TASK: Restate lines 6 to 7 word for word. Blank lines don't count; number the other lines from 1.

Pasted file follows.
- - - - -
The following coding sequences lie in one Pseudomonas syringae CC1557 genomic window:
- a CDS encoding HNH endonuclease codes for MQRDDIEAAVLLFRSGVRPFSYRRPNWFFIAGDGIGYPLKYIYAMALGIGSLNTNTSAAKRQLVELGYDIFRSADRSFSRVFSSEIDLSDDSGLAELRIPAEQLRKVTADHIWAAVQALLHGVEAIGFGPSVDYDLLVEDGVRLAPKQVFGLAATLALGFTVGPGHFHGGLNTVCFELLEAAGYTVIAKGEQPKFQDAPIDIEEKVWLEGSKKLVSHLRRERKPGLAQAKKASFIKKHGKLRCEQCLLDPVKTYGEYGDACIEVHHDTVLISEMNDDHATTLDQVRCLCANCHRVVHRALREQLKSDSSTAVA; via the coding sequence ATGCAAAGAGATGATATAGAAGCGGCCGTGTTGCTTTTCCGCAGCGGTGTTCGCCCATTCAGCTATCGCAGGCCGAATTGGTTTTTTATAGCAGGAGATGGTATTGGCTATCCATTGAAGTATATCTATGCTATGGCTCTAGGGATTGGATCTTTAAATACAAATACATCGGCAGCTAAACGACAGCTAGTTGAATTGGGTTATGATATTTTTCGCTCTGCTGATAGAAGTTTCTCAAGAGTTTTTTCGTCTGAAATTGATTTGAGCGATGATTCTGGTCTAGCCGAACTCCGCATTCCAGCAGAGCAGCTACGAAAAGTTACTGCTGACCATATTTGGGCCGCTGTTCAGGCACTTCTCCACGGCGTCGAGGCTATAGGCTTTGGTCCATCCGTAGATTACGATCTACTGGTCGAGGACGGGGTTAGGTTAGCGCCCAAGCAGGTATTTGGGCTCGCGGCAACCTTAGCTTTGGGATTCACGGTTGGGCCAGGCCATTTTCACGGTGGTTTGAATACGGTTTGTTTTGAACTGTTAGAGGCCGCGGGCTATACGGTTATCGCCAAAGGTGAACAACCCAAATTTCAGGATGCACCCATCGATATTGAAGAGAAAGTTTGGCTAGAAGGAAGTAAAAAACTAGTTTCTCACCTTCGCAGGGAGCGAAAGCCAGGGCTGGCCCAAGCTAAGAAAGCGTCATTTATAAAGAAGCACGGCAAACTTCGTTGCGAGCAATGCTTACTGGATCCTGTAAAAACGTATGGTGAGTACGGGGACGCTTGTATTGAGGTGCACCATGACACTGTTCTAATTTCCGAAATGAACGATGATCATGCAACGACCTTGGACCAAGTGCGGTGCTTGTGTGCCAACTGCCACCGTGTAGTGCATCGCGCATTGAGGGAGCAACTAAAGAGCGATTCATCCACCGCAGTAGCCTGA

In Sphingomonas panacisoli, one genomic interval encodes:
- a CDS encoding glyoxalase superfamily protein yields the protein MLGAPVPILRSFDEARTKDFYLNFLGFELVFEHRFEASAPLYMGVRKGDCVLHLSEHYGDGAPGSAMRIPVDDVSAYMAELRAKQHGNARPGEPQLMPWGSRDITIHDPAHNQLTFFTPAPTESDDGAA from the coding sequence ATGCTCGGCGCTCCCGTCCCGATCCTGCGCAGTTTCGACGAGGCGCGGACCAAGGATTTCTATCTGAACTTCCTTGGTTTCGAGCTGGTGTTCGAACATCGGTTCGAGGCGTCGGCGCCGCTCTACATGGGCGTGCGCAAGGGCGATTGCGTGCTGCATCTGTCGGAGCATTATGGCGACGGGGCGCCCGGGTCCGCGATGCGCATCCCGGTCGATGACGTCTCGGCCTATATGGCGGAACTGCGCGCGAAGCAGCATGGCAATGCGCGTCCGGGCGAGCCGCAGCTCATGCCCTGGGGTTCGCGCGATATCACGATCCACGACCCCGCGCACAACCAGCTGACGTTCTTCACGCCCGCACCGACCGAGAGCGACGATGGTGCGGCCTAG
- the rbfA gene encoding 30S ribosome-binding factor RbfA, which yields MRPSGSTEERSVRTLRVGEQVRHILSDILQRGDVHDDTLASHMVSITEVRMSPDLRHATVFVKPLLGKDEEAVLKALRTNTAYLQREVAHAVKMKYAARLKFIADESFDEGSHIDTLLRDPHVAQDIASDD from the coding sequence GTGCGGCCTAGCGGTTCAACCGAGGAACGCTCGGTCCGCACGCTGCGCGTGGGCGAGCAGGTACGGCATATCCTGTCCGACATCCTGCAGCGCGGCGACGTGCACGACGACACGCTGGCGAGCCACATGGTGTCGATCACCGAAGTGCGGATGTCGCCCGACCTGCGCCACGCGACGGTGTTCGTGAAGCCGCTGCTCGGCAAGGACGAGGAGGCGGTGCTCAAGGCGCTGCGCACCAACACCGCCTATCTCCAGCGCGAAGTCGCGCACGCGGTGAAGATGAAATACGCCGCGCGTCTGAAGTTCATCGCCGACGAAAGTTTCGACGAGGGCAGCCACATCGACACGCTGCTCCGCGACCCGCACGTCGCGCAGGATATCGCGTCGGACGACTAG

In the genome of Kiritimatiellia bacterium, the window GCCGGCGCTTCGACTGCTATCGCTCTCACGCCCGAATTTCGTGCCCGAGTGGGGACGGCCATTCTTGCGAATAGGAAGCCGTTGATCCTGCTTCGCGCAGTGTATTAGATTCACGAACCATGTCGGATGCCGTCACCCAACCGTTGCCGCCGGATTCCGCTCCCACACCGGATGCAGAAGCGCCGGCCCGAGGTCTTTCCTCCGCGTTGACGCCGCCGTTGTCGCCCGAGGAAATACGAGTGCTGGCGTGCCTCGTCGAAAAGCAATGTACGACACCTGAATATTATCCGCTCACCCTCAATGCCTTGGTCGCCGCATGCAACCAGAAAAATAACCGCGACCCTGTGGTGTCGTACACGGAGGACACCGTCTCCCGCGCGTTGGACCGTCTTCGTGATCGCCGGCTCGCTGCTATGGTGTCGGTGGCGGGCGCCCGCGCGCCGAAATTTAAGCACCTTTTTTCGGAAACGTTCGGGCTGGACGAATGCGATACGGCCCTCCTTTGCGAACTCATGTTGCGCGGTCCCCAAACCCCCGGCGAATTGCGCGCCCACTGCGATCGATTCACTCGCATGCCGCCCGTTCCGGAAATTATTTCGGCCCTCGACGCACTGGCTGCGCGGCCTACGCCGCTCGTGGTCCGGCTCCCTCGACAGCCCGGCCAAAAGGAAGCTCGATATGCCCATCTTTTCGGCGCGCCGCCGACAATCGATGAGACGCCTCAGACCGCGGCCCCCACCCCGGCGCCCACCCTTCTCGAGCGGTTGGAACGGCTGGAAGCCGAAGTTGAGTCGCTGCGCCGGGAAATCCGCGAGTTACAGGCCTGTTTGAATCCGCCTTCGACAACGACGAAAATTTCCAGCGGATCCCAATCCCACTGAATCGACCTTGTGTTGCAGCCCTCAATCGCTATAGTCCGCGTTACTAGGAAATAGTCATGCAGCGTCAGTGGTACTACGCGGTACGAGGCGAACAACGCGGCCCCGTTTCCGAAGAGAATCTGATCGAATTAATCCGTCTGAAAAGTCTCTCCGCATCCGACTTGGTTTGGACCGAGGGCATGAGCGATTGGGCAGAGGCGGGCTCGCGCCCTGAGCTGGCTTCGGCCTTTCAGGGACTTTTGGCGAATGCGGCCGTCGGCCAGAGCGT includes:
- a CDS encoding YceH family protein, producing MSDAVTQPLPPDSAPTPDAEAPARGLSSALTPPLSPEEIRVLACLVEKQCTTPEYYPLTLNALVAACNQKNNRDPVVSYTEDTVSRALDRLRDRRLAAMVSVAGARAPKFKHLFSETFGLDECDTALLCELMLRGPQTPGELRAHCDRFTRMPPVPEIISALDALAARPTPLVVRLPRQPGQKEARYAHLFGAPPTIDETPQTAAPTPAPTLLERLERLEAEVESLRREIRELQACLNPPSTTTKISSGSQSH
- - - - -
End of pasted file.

In the genome of Kiritimatiellia bacterium, the window GCCGGCGCTTCGACTGCTATCGCTCTCACGCCCGAATTTCGTGCCCGAGTGGGGACGGCCATTCTTGCGAATAGGAAGCCGTTGATCCTGCTTCGCGCAGTGTATTAGATTCACGAACCATGTCGGATGCCGTCACCCAACCGTTGCCGCCGGATTCCGCTCCCACACCGGATGCAGAAGCGCCGGCCCGAGGTCTTTCCTCCGCGTTGACGCCGCCGTTGTCGCCCGAGGAAATACGAGTGCTGGCGTGCCTCGTCGAAAAGCAATGTACGACACCTGAATATTATCCGCTCACCCTCAATGCCTTGGTCGCCGCATGCAACCAGAAAAATAACCGCGACCCTGTGGTGTCGTACACGGAGGACACCGTCTCCCGCGCGTTGGACCGTCTTCGTGATCGCCGGCTCGCTGCTATGGTGTCGGTGGCGGGCGCCCGCGCGCCGAAATTTAAGCACCTTTTTTCGGAAACGTTCGGGCTGGACGAATGCGATACGGCCCTCCTTTGCGAACTCATGTTGCGCGGTCCCCAAACCCCCGGCGAATTGCGCGCCCACTGCGATCGATTCACTCGCATGCCGCCCGTTCCGGAAATTATTTCGGCCCTCGACGCACTGGCTGCGCGGCCTACGCCGCTCGTGGTCCGGCTCCCTCGACAGCCCGGCCAAAAGGAAGCTCGATATGCCCATCTTTTCGGCGCGCCGCCGACAATCGATGAGACGCCTCAGACCGCGGCCCCCACCCCGGCGCCCACCCTTCTCGAGCGGTTGGAACGGCTGGAAGCCGAAGTTGAGTCGCTGCGCCGGGAAATCCGCGAGTTACAGGCCTGTTTGAATCCGCCTTCGACAACGACGAAAATTTCCAGCGGATCCCAATCCCACTGAATCGACCTTGTGTTGCAGCCCTCAATCGCTATAGTCCGCGTTACTAGGAAATAGTCATGCAGCGTCAGTGGTACTACGCGGTACGAGGCGAACAACGCGGCCCCGTTTCCGAAGAGAATCTGATCGAATTAATCCGTCTGAAAAGTCTCTCCGCATCCGACTTGGTTTGGACCGAGGGCATGAGCGATTGGGCAGAGGCGGGCTCGCGCCCTGAGCTGGCTTCGGCCTTTCAGGGACTTTTGGCGAATGCGGCCGTCGGCCAGAGCGT includes:
- a CDS encoding YceH family protein, producing MSDAVTQPLPPDSAPTPDAEAPARGLSSALTPPLSPEEIRVLACLVEKQCTTPEYYPLTLNALVAACNQKNNRDPVVSYTEDTVSRALDRLRDRRLAAMVSVAGARAPKFKHLFSETFGLDECDTALLCELMLRGPQTPGELRAHCDRFTRMPPVPEIISALDALAARPTPLVVRLPRQPGQKEARYAHLFGAPPTIDETPQTAAPTPAPTLLERLERLEAEVESLRREIRELQACLNPPSTTTKISSGSQSH